Cabins of Winter

Polly decided taxes and book work are boring and that we needed a break. I agreed. She said, “Road trip!” I agreed. She’s a wise dog and knows life is too short not to get out there and enjoy what we love doing the most: taking the camera for a hike and a picnic. Even in the winter. Especially in the winter.

We love the history of old cabins, mines, ghost towns, and other lonely places. Winter is a wonderful time to visit them. It’s when the temperatures drop and the snow closes in that you get a real appreciation for a snug little cabin, with its promise of shelter and warmth. After the hustle and bustle of summer tourists and fall color peepers, when everything is a silent drift of white, those voices from the past can once again be heard drifting from the gaps in the chinking.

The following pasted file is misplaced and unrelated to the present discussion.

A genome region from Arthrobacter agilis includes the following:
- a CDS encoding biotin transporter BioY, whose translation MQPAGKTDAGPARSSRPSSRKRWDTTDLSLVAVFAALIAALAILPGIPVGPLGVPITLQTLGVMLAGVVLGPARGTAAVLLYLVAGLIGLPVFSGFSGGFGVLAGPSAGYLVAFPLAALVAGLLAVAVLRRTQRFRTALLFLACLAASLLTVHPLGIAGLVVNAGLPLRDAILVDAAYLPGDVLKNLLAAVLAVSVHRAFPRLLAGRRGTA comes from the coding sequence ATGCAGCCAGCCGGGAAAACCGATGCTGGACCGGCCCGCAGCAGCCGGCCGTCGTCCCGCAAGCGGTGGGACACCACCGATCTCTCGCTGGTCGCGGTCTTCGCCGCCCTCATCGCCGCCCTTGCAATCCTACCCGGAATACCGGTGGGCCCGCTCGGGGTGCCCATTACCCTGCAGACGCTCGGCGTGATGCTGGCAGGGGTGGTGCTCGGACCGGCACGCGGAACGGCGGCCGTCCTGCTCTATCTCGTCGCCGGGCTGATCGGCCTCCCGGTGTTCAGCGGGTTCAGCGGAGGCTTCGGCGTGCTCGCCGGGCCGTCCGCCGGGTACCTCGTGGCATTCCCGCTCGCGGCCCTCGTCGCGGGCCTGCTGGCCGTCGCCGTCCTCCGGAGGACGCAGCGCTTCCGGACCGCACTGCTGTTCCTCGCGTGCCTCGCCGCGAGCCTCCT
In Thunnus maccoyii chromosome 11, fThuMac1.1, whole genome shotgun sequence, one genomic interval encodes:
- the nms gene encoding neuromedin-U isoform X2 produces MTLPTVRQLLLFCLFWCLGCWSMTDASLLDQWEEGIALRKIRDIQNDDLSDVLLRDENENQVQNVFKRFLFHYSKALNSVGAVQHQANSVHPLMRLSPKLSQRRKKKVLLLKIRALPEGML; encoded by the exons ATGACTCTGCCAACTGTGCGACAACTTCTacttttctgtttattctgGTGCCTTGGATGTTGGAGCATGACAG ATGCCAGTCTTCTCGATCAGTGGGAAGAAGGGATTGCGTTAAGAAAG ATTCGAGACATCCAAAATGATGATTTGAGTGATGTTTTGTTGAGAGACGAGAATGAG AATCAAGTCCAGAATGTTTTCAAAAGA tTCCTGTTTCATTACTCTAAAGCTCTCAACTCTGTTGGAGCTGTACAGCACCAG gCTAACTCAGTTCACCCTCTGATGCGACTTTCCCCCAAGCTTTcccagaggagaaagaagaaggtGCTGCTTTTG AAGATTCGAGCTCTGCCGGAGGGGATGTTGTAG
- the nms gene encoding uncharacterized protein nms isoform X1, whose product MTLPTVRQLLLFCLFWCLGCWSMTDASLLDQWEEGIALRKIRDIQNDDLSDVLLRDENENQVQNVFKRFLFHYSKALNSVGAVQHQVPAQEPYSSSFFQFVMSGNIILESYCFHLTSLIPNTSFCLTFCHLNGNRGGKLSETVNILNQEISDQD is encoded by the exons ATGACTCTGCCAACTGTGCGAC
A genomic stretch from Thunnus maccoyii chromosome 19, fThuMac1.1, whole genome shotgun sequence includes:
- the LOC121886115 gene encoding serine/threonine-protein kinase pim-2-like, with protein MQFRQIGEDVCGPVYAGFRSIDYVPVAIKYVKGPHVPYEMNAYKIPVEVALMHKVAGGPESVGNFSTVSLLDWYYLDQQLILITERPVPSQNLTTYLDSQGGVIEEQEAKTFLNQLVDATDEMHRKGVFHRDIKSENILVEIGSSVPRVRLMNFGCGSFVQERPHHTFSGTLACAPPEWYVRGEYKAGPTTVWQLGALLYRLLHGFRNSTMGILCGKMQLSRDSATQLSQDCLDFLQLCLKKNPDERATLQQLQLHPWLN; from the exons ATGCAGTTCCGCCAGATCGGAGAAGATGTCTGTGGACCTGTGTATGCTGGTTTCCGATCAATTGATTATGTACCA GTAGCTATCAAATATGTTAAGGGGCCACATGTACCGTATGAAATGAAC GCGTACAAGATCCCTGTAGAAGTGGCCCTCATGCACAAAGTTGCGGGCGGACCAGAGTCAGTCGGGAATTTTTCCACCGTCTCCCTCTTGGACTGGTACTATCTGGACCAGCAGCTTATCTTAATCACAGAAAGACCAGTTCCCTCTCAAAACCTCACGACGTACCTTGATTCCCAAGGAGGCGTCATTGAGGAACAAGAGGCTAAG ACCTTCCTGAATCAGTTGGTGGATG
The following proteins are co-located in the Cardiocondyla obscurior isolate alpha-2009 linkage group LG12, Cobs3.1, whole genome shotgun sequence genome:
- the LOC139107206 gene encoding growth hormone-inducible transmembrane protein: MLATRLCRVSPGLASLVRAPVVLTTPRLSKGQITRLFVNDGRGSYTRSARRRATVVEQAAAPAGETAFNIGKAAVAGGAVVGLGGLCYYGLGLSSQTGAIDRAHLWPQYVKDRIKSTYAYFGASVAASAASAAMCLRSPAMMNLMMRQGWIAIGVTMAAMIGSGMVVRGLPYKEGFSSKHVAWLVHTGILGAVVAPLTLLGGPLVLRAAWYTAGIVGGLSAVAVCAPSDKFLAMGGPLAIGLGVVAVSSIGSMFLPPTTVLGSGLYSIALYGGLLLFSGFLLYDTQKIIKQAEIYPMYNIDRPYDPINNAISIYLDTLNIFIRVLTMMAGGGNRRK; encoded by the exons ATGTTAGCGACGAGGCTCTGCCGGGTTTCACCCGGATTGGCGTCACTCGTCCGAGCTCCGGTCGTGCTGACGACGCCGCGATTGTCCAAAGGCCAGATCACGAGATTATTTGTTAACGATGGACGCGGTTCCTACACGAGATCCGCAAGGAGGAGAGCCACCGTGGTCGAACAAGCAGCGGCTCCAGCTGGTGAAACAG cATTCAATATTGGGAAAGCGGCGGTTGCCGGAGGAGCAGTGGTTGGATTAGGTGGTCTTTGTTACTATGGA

Who was here before us? Miners, perhaps. Maybe settlers, homesteaders, and ranchers. Those for whom a cabin meant the difference between life and death when it was 20 degrees below zero, there were several feet of snow on the ground, and the nearest town was miles away.

Be still and listen. The wind rattles the branches and hisses snow over the ground. Frost turns a rusted piece of barbwire into a twist of shining crystals. The memories are still here in the crumbling logs and dirt floors. Each one has a story to tell. Listen, and you just might hear it on the breeze.

A short word to the wise about visiting these places. Never trespass. Know where you are and if you don't, take your shots from a distance. Be respectful. Unlived in doesn't mean abandoned. Don't take anything except pictures, leave nothing but footprints.